Around Capitol Hill, lawmakers are investigating the recent salmonella outbreak that led to a massive recall of eggs. How can we forget? But they didn't learn much today from the owner of one farm at the center of the recall. Orland Bethel of Hillandale Farms took the Fifth at a House committee hearing. The owner of Wright County Egg which also was involved in the recall, did talk. He apologized to anyone who was sickened by the tainted eggs.

And Florida Governor Charlie Crist says his state will immediately stop enforcing a law barring gay -- gay men and lesbians from adopting children. He made the announcement today shortly after a Florida appeals court upheld a lower court ruling striking down the ban. The court cited equal protection under the law and said there was, quote, "no rational basis" to prevent gay parents from adopting.

Two sources close to White House chief of staff Rahm Emanuel tell CNN he may step down as early as October to focus on running for mayor of Chicago. The sources tell us Emanuel hasn't made a definite decision on whether or not to run, but they say if he does take the plunge, he realized he'll have to move quickly to get the campaign off the ground.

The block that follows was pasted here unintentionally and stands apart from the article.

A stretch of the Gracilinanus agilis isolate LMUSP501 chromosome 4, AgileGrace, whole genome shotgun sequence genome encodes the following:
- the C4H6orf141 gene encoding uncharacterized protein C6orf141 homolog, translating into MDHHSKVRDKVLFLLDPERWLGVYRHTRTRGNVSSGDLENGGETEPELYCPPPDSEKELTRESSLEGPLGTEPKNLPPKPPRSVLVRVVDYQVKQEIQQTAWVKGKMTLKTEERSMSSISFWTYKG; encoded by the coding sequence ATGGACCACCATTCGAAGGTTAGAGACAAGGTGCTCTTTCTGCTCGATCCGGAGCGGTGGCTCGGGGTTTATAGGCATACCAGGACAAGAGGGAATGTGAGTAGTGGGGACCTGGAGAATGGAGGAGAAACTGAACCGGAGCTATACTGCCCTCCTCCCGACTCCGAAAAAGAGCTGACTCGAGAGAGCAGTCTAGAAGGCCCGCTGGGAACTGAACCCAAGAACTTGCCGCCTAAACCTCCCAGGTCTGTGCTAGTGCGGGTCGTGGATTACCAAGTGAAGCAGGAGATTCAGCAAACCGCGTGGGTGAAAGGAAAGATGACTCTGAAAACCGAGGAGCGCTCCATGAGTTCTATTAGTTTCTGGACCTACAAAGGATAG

And President Obama held a back-yard discussion on health-care reform at a home in Falls Church, Virginia, today but he strayed off topic for a bit to tell the crowd about a question he often faces about how he manages stress.


BARACK OBAMA, PRESIDENT OF THE UNITED STATES: People ask me, sort of how do I stay calm in my job? The reason I stay calm in my job is that every night at 6:30, no matter how busy I am, I go upstairs. I've got a very short commute. And I go upstairs, and I have dinner with my wife and my daughters.

And as long as they're doing good, as long as they're healthy and happy and running around and telling me stories about the crazy things that happened at school today, then there's a certain baseline that just gives you that sense, well, I can take anything, right?